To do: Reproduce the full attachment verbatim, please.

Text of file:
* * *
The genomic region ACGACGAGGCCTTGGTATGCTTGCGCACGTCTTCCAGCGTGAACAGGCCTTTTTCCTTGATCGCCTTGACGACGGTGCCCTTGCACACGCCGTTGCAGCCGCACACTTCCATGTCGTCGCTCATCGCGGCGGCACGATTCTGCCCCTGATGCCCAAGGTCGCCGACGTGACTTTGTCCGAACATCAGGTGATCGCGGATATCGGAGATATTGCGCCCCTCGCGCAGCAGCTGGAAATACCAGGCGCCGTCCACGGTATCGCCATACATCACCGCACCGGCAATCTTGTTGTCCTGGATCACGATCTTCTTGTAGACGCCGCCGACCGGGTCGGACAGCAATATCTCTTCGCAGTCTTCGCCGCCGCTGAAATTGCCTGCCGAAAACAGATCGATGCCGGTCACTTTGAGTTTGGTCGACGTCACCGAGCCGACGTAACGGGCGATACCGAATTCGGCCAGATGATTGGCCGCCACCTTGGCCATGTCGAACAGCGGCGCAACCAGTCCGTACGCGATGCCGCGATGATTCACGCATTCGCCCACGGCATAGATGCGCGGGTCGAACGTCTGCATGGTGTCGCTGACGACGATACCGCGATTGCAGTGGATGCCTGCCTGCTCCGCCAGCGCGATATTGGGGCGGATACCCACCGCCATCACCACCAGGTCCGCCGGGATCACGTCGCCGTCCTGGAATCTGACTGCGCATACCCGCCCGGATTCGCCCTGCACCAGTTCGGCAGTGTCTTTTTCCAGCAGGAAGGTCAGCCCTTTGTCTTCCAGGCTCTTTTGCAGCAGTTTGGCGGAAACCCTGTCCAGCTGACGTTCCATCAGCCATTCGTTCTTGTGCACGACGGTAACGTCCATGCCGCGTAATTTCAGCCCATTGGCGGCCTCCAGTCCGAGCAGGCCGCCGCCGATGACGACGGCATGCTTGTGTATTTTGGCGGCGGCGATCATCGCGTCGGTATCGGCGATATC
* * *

The genomic region ACGACGAGGCCTTGGTATGCTTGCGCACGTCTTCCAGCGTGAACAGGCCTTTTTCCTTGATCGCCTTGACGACGGTGCCCTTGCACACGCCGTTGCAGCCGCACACTTCCATGTCGTCGCTCATCGCGGCGGCACGATTCTGCCCCTGATGCCCAAGGTCGCCGACGTGACTTTGTCCGAACATCAGGTGATCGCGGATATCGGAGATATTGCGCCCCTCGCGCAGCAGCTGGAAATACCAGGCGCCGTCCACGGTATCGCCATACATCACCGCACCGGCAATCTTGTTGTCCTGGATCACGATCTTCTTGTAGACGCCGCCGACCGGGTCGGACAGCAATATCTCTTCGCAGTCTTCGCCGCCGCTGAAATTGCCTGCCGAAAACAGATCGATGCCGGTCACTTTGAGTTTGGTCGACGTCACCGAGCCGACGTAACGGGCGATACCGAATTCGGCCAGATGATTGGCCGCCACCTTGGCCATGTCGAACAGCGGCGCAACCAGTCCGTACGCGATGCCGCGATGATTCACGCATTCGCCCACGGCATAGATGCGCGGGTCGAACGTCTGCATGGTGTCGCTGACGACGATACCGCGATTGCAGTGGATGCCTGCCTGCTCCGCCAGCGCGATATTGGGGCGGATACCCACCGCCATCACCACCAGGTCCGCCGGGATCACGTCGCCGTCCTGGAATCTGACTGCGCATACCCGCCCGGATTCGCCCTGCACCAGTTCGGCAGTGTCTTTTTCCAGCAGGAAGGTCAGCCCTTTGTCTTCCAGGCTCTTTTGCAGCAGTTTGGCGGAAACCCTGTCCAGCTGACGTTCCATCAGCCATTCGTTCTTGTGCACGACGGTAACGTCCATGCCGCGTAATTTCAGCCCATTGGCGGCCTCCAGTCCGAGCAGGCCGCCGCCGATGACGACGGCATGCTTGTGTATTTTGGCGGCGGCGATCATCGCGTCGGTATCGGCGATATC